A Family Walks Home

📅 Published on May 10, 2020

“A Family Walks Home”

Written by Michael Whitehouse
Edited by Craig Groshek
Thumbnail Art by Craig Groshek
Narrated by N/A

Copyright Statement: Unless explicitly stated, all stories published on CreepypastaStories.com are the property of (and under copyright to) their respective authors, and may not be narrated or performed, adapted to film, television or audio mediums, republished in a print or electronic book, reposted on any other website, blog, or online platform, or otherwise monetized without the express written consent of its author(s).

🎧 Available Audio Adaptations: None Available

ESTIMATED READING TIME — 9 minutes

Rating: 9.67/10. From 6 votes.
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It was late evening. The sun was dipping in the sky, but the dark had not claimed the night just yet. Lynsey did not agree with keeping the kids out that late. The next day was a school day after all, but Sam had persuaded her that she should let them go to the meal. Sam’s cousin had just published a book and so the family got together at their favorite little restaurant to celebrate. One of Sam and Lynsey’s kids had fun, the other did not.

Emily was 13. She was at that tender age where no matter what she was doing, the last people she wanted to be with in public were her parents and her little brother. She had sat in the corner of the restaurant as they served the food, glued to her phone and smirking at private messages her friends were sending. Her little brother was five years younger. The difference between Will and his teenage big sister might as well have been a chasm. He loved being around Emily, but an eight-year-old did not provide much entertainment, so she shooed him away any time he came near her or her phone.

The only time Emily looked up from her phone that evening was when her grandfather made a quip about the town’s past. The family had been there for generations, going back at least a few hundred years. That was a point of pride with them. But while the members of her family were chatting about the historic traditions of the town, Emily and Will’s grandfather enjoyed reminding everyone that the town was a dark place. In his 80s, the grandfather started off with a smile describing a murder that had happened when he was a boy. Lynsey interrupted her father-in-law before the details became too gruesome. Sam laughed.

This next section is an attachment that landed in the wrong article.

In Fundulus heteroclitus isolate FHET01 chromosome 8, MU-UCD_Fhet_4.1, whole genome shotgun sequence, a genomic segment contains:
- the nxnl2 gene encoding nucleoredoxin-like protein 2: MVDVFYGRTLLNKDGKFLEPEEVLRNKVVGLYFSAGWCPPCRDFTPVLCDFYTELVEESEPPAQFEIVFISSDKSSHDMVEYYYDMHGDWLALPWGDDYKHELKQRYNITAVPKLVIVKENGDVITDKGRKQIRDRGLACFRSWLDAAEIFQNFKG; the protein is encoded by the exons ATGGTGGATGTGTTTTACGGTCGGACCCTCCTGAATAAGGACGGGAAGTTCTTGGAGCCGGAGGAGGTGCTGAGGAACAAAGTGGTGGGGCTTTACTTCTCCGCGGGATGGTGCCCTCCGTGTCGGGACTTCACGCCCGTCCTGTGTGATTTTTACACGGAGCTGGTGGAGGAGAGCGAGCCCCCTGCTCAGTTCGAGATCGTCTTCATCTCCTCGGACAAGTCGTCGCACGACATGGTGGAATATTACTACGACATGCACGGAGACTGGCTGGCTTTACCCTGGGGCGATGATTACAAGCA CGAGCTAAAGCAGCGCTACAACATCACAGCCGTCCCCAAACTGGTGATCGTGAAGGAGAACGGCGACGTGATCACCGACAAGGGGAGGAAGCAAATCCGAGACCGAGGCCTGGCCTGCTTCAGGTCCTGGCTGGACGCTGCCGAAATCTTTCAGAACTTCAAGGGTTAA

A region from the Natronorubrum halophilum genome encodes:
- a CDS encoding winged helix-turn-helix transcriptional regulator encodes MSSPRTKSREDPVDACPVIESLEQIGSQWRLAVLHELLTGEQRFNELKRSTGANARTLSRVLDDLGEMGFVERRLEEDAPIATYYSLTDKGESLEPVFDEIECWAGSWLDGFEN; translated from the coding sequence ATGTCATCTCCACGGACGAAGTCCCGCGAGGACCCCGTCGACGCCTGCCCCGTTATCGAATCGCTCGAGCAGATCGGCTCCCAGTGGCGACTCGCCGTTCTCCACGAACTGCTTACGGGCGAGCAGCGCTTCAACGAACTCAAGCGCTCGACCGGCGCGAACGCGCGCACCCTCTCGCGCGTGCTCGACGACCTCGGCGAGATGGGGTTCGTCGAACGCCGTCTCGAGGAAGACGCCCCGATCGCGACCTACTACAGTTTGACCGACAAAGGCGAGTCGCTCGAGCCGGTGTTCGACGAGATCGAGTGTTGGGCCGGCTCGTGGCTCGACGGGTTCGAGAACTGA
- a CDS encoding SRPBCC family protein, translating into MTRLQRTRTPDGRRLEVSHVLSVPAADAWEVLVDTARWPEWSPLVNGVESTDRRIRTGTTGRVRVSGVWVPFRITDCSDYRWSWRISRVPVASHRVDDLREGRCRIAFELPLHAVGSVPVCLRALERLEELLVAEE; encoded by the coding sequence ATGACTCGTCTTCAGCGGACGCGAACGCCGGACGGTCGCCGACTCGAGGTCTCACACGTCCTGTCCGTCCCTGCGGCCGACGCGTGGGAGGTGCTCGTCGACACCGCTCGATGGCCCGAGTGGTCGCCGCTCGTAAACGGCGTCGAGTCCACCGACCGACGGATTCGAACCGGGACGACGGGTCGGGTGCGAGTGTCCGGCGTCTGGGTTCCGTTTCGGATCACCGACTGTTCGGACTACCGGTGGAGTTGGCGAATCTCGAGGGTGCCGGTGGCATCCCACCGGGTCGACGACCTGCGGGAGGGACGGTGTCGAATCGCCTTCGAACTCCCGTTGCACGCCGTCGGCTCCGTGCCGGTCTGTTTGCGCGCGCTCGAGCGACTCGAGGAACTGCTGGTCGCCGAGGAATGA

After the meal, Sam, Lynsey and their two children wished the extended family well and headed back home. It was only a 15-minute walk or so, and though Will complained about having to walk, Sam had wanted a beer with his meal and so refused to drive. Lynsey suspected that was his real reason for being so keen to attend his cousin’s celebration. Sam was not an alcoholic, but he wore the label heavy drinker with pride.

It was autumn and though winter was still at least two months away, there was a definite chill in the air. Colder than usual for that time of year. Lynsey held Will close to her side as they walked. Sam led the way, and Emily achieved the miraculous by negotiating the streets while almost never looking up from her phone.

“Did that murder really happen in our town like Granddad said?” Will asked.

Sam turned around with a wry grin, his footsteps echoing in the empty street. “Yup”

“Sam!” Lynsey drew him an annoyed look. “You’ll give Will nightmares.”

“Come here, buddy.” Sam lifted his arm. Will left his mother’s side and clung to his father’s instead.

They moved through the town streets. The sun finally lost its nightly battle and surrendered beneath the horizon. Darkness fell across the town, and with it came an eerie silence. As they walked, Sam continued to goad his son. “This town is full of gruesome stuff like that, Will.”